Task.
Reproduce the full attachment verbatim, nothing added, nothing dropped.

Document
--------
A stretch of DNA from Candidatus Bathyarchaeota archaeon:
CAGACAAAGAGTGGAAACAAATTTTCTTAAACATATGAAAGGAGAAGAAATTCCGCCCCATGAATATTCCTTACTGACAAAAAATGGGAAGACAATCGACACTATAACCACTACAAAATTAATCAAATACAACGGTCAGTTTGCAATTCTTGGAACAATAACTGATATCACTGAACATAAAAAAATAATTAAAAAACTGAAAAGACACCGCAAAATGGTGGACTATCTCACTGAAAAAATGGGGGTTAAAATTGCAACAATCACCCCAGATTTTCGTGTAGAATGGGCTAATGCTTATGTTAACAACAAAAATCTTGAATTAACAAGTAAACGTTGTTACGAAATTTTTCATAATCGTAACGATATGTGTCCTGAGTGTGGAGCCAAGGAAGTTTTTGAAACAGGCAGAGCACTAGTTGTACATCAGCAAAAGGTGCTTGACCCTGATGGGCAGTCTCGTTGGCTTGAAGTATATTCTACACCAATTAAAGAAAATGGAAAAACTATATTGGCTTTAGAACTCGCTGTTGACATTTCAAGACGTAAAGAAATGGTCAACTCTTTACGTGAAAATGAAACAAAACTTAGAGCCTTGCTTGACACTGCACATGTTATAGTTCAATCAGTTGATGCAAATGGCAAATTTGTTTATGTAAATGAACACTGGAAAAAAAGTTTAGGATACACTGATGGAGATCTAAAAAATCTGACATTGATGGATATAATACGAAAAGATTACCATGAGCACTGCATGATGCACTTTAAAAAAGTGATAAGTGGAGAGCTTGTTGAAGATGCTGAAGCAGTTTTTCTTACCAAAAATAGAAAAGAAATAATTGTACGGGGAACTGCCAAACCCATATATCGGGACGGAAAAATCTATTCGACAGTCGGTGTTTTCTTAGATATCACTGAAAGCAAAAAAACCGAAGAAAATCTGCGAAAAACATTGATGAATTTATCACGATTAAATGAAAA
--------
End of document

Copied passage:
A stretch of DNA from Candidatus Bathyarchaeota archaeon:
CAGACAAAGAGTGGAAACAAATTTTCTTAAACATATGAAAGGAGAAGAAATTCCGCCCCATGAATATTCCTTACTGACAAAAAATGGGAAGACAATCGACACTATAACCACTACAAAATTAATCAAATACAACGGTCAGTTTGCAATTCTTGGAACAATAACTGATATCACTGAACATAAAAAAATAATTAAAAAACTGAAAAGACACCGCAAAATGGTGGACTATCTCACTGAAAAAATGGGGGTTAAAATTGCAACAATCACCCCAGATTTTCGTGTAGAATGGGCTAATGCTTATGTTAACAACAAAAATCTTGAATTAACAAGTAAACGTTGTTACGAAATTTTTCATAATCGTAACGATATGTGTCCTGAGTGTGGAGCCAAGGAAGTTTTTGAAACAGGCAGAGCACTAGTTGTACATCAGCAAAAGGTGCTTGACCCTGATGGGCAGTCTCGTTGGCTTGAAGTATATTCTACACCAATTAAAGAAAATGGAAAAACTATATTGGCTTTAGAACTCGCTGTTGACATTTCAAGACGTAAAGAAATGGTCAACTCTTTACGTGAAAATGAAACAAAACTTAGAGCCTTGCTTGACACTGCACATGTTATAGTTCAATCAGTTGATGCAAATGGCAAATTTGTTTATGTAAATGAACACTGGAAAAAAAGTTTAGGATACACTGATGGAGATCTAAAAAATCTGACATTGATGGATATAATACGAAAAGATTACCATGAGCACTGCATGATGCACTTTAAAAAAGTGATAAGTGGAGAGCTTGTTGAAGATGCTGAAGCAGTTTTTCTTACCAAAAATAGAAAAGAAATAATTGTACGGGGAACTGCCAAACCCATATATCGGGACGGAAAAATCTATTCGACAGTCGGTGTTTTCTTAGATATCACTGAAAGCAAAAAAACCGAAGAAAATCTGCGAAAAACATTGATGAATTTATCACGATTAAATGAAAA